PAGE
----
60 Seconds with Smarterer CEO Jennifer Fremont-Smith

Smarterer, a Boston-based tech startup, is generating some buzz this week, having demoed its product at the WebInno meeting last night.

The company started in the fall of 2010, founded by Dave Balter, Jennifer Fremont-Smith, and Michael Kowalchik. It provides crowdsourced skills tests on digital, social, and other techie tools—think Twitter, Ruby, Matlab, Photoshop. Job seekers and other curious folks can sign up, take multiple-choice tests in under 60 seconds, and get a score that they can promote on their resume (or bury with shame, for us dumb and dumberer folks).

Although some media outlets are reporting it like it’s news this week, Smarterer raised a $1.25 million seed round, led by True Ventures and Google Ventures (and a bunch of angels), before April.

In honor of the company’s 10-question test format, here’s Smarterer in 10 points:

1. The problem: “There’s no smart way for professionals to validate that they have [certain technical] skills and articulate it to the world,” says Fremont-Smith, the company’s CEO.

2. Goal: “To completely reinvent the skills section of the resume of the world,” she says. “Our mission in life is to take that skills section—which is completely wasted, it’s like a joke—and give it meaning.”

3. Context: “The tools people are using today did not exist a few years ago, and there will be a bunch more new ones tomorrow. The pace of change is actually accelerating. So we use the collective intelligence and experience of the crowd.”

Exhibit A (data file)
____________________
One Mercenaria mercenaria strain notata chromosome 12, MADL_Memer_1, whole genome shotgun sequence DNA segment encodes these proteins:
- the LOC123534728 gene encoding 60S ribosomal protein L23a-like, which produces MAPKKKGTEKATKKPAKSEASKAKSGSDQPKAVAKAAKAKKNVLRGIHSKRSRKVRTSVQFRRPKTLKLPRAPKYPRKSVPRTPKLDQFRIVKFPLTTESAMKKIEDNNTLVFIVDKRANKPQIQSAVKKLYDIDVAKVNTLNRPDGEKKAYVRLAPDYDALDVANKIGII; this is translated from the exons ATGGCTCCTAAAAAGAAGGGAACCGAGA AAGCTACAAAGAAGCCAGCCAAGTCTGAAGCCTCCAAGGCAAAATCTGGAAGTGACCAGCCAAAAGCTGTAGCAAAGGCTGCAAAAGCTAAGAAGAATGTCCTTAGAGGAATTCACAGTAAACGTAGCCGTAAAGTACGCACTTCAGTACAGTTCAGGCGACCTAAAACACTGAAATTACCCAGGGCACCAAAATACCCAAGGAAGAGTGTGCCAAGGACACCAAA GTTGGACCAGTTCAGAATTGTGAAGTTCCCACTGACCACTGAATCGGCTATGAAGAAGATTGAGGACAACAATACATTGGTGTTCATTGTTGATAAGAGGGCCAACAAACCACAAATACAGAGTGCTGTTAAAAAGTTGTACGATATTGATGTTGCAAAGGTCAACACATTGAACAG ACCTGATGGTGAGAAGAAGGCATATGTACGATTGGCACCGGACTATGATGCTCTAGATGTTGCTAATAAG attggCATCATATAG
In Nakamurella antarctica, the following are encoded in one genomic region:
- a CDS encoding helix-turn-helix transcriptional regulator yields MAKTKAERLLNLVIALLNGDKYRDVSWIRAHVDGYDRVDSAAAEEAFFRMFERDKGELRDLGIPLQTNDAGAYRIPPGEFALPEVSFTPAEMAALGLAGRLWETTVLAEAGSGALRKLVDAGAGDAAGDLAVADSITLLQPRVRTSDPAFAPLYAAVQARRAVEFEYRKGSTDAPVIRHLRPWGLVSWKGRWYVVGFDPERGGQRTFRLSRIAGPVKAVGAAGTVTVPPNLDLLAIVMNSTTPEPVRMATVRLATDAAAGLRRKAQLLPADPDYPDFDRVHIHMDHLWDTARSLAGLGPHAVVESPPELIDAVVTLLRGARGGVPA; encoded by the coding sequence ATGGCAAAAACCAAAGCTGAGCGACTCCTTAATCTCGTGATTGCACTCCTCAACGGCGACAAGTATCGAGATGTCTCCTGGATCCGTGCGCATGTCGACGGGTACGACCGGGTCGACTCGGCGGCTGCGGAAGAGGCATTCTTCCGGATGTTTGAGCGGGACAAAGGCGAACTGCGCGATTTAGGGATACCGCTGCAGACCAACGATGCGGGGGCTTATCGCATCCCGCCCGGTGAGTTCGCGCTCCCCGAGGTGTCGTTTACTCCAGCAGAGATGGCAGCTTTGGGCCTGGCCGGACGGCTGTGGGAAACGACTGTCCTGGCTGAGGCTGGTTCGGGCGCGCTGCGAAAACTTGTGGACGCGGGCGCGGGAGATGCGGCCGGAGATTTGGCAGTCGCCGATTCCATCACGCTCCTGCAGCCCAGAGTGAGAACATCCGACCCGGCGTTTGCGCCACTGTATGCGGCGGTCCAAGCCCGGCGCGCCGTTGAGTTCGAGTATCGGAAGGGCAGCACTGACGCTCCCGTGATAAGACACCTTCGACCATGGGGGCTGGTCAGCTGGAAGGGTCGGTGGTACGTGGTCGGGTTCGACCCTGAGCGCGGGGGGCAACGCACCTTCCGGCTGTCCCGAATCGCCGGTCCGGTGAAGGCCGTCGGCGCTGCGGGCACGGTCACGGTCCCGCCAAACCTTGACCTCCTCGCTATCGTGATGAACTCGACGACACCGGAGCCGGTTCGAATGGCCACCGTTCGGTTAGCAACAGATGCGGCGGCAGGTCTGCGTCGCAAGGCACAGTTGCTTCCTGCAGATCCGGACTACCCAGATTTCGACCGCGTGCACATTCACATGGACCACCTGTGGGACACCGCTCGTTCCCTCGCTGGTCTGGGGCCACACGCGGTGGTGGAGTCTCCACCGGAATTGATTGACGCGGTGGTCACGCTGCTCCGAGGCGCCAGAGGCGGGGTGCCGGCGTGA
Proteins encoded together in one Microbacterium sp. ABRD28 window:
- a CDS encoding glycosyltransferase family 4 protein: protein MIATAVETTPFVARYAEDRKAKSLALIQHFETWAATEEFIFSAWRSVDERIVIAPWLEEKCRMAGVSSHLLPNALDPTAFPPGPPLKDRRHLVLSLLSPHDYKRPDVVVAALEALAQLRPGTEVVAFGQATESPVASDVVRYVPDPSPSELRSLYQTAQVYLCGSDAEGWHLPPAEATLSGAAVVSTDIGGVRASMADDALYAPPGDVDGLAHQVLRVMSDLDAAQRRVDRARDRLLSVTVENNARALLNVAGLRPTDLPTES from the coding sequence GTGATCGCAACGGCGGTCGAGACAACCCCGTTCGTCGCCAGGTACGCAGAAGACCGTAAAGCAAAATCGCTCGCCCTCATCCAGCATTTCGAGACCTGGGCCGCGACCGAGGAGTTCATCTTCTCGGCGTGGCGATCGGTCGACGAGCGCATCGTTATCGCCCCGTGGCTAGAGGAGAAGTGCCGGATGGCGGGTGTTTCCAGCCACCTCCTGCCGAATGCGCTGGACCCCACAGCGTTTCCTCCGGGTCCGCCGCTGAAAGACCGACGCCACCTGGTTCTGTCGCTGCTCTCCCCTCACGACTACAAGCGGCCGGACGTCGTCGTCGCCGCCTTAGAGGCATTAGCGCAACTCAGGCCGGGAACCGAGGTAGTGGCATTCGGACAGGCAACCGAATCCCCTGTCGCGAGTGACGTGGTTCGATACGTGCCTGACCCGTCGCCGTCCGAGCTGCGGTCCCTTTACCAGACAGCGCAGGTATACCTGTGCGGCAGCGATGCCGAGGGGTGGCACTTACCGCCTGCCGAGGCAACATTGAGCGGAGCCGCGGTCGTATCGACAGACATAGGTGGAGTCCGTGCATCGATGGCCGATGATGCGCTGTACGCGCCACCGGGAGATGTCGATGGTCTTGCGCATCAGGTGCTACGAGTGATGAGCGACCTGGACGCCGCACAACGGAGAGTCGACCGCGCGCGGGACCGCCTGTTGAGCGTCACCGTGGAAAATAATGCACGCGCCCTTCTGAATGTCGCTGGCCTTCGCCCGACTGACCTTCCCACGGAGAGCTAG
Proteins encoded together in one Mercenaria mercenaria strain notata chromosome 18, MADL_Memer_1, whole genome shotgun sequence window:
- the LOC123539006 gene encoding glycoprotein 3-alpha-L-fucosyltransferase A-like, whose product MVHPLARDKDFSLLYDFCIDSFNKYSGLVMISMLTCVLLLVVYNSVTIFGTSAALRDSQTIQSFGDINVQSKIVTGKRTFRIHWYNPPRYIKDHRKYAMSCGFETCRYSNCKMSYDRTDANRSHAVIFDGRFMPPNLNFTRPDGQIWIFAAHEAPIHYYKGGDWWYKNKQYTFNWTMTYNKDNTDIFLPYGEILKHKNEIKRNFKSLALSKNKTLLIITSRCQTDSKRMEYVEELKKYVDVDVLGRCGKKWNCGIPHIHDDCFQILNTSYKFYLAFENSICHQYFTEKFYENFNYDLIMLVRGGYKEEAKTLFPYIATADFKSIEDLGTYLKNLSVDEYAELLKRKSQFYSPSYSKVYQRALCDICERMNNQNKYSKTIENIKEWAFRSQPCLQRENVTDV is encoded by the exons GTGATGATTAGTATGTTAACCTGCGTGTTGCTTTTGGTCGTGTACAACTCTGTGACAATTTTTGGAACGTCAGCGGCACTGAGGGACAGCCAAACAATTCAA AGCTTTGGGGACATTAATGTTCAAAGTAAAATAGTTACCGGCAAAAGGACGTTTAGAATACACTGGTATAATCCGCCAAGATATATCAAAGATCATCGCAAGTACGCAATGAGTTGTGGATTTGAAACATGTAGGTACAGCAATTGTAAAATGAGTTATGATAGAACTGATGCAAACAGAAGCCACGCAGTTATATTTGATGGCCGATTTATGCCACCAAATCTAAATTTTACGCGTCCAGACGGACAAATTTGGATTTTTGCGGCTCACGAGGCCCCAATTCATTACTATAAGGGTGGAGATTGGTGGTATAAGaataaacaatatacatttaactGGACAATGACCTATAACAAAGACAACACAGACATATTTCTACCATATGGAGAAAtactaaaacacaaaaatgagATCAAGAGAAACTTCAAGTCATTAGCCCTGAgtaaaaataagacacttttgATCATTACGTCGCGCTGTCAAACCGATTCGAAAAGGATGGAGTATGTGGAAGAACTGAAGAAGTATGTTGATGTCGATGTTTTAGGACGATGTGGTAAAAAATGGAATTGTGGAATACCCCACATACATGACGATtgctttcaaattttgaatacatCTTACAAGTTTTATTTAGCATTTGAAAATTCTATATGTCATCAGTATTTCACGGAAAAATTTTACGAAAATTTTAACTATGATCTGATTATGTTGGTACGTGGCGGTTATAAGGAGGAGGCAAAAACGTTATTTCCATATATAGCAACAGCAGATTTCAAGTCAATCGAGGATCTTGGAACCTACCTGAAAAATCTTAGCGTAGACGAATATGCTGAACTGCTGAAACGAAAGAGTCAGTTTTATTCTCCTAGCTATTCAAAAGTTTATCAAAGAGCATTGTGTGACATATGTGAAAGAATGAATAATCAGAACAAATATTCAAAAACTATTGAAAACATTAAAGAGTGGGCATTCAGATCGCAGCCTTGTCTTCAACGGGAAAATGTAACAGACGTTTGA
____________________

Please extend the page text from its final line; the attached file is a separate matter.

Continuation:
4. How it works: Any user can go in and create a test about any topic. (But to get in, you have to be invited by another user.) Then others add to the test questions. When people take the test, Smarterer’s software figures out which questions are harder or more relevant than others, and the tests get “smarter” over time.

5. Approach: “This will be a very powerful tool for employers…but I’ve got the whole team focused on building for consumers.” (Eventually the trend-spotting of which skill sets are becoming important could be valuable too.)

6. Business strategy: “Not chasing revenue right now, we’ve got a lean team. We’ve got some time to get it right for the consumer.”

7. Biggest challenge: “Getting engineering talent. It’s definitely an arms race.”

8. Impact: “We’re building it for professionals to show the world what they know—what they know, instead of who they know. Think about all those people who have a lot to offer, but they’re not natural self-promoters.”

9. Deeper idea: There’s a “core craving” to show people “this is what I know, this is why I’m important.” “That’s for everybody,” she says.

10. Why Google Ventures: “It makes perfect sense for us to be partnered with Google Ventures because these guys [Google] make all the tools. And Google hires the top 1 percent. Our system is designed to identify the top 1 percent.”

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